Ask Yourself – How Good is Your Work Posture?

The worlpurchased posture imaged we live in today means we find ourselves in front of a laptop/computer for a large part of the day. Even professionals that you wouldn’t associate with sitting at a desk in front of a computer (like myself for instance) have to at some point in order to complete some of their daily working (and home) tasks. This, over time can take its toll on posture resulting in aches and pains.

Do you find yourself sinking further down your chair whilst your head gets closer to the screen as you get engrossed in what you are doing? Are you looking at a screen for hours every day? Take a moment to think about your posture when that happens. In fact, take a look at your posture right now, as you are reading this. If your head is nicely aligned (not poking forwards) with your spine, your shoulders are back and you’re not slouching then I commend you! For the majority of people though, that won’t be the case.

As we sit at our desks, our shoulders become rounded and forward, our head is forward and we slump. We feel comfortable in that position. It’s certainly easier to maintain that position, especially as we get tired. This sustained posture however has an impact on our tissues. The chest muscles can become tighter, pulling your shoulders forwards. Slouching can cause the back muscles to lengthen (whilst still having to maintain being strong). It is not surprising that a large number of my patients’ are coming to me with work related posture aches and pains.

There are a few general, simple tips that will helpimprove your posture:
Make sure you take regular breaks from looking at your screen. I know it sounds obvious but it is so easy to get engrossed in the job at hand and before you know it several hours have passed and you’ve not moved (especially when that deadline is looming).
Is there an option for a standing desk? If there is it may be worth trying it. The amount of time stood verses sitting needs to be gradually builtup over time.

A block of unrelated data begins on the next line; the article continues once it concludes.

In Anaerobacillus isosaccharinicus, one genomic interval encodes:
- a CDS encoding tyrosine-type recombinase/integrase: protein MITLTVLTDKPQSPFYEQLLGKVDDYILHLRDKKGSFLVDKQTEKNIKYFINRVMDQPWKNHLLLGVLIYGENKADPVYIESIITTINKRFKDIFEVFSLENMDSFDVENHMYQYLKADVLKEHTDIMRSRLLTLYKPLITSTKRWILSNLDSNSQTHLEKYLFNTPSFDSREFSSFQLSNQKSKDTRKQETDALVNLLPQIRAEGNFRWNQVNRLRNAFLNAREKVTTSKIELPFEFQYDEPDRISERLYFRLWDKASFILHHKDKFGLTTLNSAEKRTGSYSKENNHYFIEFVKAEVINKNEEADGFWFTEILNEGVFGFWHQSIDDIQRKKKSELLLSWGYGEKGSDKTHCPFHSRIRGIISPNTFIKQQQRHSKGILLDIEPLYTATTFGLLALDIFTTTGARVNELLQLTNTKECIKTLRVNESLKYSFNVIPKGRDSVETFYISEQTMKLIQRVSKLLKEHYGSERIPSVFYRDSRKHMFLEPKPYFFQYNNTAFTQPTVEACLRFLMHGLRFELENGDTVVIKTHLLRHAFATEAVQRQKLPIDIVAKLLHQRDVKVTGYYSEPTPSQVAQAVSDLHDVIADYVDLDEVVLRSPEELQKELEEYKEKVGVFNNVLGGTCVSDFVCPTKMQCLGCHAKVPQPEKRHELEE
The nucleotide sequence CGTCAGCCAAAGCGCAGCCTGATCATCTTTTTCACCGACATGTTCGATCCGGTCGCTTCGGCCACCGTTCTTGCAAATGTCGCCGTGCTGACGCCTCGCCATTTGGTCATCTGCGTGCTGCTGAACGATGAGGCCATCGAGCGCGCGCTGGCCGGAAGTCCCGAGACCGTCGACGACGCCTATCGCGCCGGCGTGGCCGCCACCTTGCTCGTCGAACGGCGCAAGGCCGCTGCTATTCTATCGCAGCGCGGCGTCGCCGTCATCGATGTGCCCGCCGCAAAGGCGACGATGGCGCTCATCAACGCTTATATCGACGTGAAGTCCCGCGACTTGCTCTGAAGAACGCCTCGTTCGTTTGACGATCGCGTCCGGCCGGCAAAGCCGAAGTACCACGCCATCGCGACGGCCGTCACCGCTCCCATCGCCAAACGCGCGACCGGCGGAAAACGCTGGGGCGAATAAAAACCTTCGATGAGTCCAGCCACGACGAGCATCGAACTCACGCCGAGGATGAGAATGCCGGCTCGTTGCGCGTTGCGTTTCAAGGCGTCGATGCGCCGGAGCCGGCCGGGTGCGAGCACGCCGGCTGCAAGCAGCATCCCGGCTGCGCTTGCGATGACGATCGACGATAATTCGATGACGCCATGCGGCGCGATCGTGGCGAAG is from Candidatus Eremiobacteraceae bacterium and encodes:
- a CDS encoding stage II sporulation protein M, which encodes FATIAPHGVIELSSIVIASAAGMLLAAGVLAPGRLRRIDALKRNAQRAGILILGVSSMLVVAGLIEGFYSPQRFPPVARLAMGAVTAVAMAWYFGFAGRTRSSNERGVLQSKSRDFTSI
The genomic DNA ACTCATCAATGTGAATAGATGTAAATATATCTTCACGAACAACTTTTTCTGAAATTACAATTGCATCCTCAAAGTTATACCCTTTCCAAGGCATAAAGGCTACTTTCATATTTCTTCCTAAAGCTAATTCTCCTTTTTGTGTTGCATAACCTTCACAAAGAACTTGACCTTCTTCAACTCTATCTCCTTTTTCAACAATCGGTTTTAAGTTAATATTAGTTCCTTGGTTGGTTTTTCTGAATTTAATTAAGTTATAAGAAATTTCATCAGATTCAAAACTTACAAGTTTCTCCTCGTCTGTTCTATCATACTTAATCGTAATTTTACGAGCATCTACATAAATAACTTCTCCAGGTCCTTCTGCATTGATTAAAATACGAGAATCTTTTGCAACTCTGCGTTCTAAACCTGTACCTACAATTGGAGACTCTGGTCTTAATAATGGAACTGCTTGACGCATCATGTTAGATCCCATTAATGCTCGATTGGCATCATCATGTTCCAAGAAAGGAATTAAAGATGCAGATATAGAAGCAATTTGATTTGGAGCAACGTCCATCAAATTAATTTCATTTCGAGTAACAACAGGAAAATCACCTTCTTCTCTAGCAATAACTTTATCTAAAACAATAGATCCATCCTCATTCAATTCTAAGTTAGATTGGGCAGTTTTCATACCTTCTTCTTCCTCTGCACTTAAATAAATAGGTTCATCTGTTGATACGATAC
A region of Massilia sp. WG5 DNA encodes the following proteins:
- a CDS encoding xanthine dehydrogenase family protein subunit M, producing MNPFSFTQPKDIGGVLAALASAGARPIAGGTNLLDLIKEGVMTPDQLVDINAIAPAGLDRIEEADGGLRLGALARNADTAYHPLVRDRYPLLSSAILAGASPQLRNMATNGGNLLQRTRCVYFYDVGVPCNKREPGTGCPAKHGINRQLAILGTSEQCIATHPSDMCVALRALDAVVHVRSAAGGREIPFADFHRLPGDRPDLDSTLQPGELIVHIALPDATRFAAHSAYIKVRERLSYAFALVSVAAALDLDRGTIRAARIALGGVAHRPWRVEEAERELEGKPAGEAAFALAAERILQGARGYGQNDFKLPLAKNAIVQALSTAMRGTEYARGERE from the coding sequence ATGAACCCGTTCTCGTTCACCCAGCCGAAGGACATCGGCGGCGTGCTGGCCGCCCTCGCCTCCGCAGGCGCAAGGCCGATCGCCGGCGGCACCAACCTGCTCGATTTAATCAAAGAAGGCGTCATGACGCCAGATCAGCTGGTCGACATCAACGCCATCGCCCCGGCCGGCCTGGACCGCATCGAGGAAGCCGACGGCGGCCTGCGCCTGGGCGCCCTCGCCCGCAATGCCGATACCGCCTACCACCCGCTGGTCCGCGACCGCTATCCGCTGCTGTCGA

Have a chair that supports your back, including your lower back. If the chair does not give lower back (lumbar) support try placing a small rolled up towel between your lower back and chair. You will instantly grow taller. You may not be able to tolerate this position all day but even for a few minutes is better than not at all.
Neck exercise. Ensure the head is in a neutral position – not tilted up or down. Retract your chin (imagine you are trying to make a double chin). Hold for as long as possible (as you will soon return to your normal position as you get distracted by whatever you are seeing on your screen!).
Shoulder exercise. Sit tall. Bring your shoulder blades together using the muscles between your shoulder blades, not by just thrusting your chest out. This will bring your shoulders back. Again hold for as long as possible (as you will soon return to your normal position as you get distracted by whatever you are seeing on your screen!).

These are just some little tips that can help with day to day posture. There may well be other factors that contribute to aches and pains around the neck and shoulder region but being aware of your posture and being proactive in improving/maintaining good posture is a good place to start.


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